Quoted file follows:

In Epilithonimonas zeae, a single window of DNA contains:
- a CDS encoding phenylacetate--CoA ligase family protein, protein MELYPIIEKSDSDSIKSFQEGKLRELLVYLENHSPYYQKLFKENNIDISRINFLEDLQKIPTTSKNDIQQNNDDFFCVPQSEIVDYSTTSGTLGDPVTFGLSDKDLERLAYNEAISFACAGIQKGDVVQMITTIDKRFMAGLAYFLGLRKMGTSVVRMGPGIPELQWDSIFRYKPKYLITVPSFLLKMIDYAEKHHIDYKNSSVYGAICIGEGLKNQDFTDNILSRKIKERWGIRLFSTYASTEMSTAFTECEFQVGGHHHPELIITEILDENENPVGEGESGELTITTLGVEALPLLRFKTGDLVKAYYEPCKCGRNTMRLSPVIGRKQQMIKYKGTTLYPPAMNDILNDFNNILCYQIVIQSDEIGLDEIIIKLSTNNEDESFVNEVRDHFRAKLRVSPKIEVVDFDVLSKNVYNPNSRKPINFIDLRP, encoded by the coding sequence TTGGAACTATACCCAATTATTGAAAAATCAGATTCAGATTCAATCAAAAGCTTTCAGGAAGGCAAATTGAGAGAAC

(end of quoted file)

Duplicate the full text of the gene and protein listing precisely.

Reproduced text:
In Epilithonimonas zeae, a single window of DNA contains:
- a CDS encoding phenylacetate--CoA ligase family protein, protein MELYPIIEKSDSDSIKSFQEGKLRELLVYLENHSPYYQKLFKENNIDISRINFLEDLQKIPTTSKNDIQQNNDDFFCVPQSEIVDYSTTSGTLGDPVTFGLSDKDLERLAYNEAISFACAGIQKGDVVQMITTIDKRFMAGLAYFLGLRKMGTSVVRMGPGIPELQWDSIFRYKPKYLITVPSFLLKMIDYAEKHHIDYKNSSVYGAICIGEGLKNQDFTDNILSRKIKERWGIRLFSTYASTEMSTAFTECEFQVGGHHHPELIITEILDENENPVGEGESGELTITTLGVEALPLLRFKTGDLVKAYYEPCKCGRNTMRLSPVIGRKQQMIKYKGTTLYPPAMNDILNDFNNILCYQIVIQSDEIGLDEIIIKLSTNNEDESFVNEVRDHFRAKLRVSPKIEVVDFDVLSKNVYNPNSRKPINFIDLRP, encoded by the coding sequence TTGGAACTATACCCAATTATTGAAAAATCAGATTCAGATTCAATCAAAAGCTTTCAGGAAGGCAAATTGAGAGAAC